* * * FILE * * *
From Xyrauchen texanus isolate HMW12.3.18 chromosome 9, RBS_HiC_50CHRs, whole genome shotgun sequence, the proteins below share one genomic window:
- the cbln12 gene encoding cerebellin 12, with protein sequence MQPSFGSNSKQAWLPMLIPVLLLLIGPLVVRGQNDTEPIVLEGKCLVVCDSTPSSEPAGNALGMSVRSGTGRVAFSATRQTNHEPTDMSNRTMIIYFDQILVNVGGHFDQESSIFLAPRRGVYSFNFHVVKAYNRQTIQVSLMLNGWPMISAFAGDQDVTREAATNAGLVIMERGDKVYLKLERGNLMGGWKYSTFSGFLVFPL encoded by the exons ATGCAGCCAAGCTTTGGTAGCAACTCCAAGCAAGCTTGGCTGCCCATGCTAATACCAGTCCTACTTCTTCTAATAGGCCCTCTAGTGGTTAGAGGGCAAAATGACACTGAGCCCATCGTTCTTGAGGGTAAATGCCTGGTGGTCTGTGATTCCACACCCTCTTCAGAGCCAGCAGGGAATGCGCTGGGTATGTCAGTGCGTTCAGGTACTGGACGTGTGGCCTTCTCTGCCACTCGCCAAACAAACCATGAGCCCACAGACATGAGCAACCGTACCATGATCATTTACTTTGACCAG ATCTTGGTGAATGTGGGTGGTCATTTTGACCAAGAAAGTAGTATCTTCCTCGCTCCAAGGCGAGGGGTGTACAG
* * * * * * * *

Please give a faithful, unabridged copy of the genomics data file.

From Xyrauchen texanus isolate HMW12.3.18 chromosome 9, RBS_HiC_50CHRs, whole genome shotgun sequence, the proteins below share one genomic window:
- the cbln12 gene encoding cerebellin 12, with protein sequence MQPSFGSNSKQAWLPMLIPVLLLLIGPLVVRGQNDTEPIVLEGKCLVVCDSTPSSEPAGNALGMSVRSGTGRVAFSATRQTNHEPTDMSNRTMIIYFDQILVNVGGHFDQESSIFLAPRRGVYSFNFHVVKAYNRQTIQVSLMLNGWPMISAFAGDQDVTREAATNAGLVIMERGDKVYLKLERGNLMGGWKYSTFSGFLVFPL encoded by the exons ATGCAGCCAAGCTTTGGTAGCAACTCCAAGCAAGCTTGGCTGCCCATGCTAATACCAGTCCTACTTCTTCTAATAGGCCCTCTAGTGGTTAGAGGGCAAAATGACACTGAGCCCATCGTTCTTGAGGGTAAATGCCTGGTGGTCTGTGATTCCACACCCTCTTCAGAGCCAGCAGGGAATGCGCTGGGTATGTCAGTGCGTTCAGGTACTGGACGTGTGGCCTTCTCTGCCACTCGCCAAACAAACCATGAGCCCACAGACATGAGCAACCGTACCATGATCATTTACTTTGACCAG ATCTTGGTGAATGTGGGTGGTCATTTTGACCAAGAAAGTAGTATCTTCCTCGCTCCAAGGCGAGGGGTGTACAG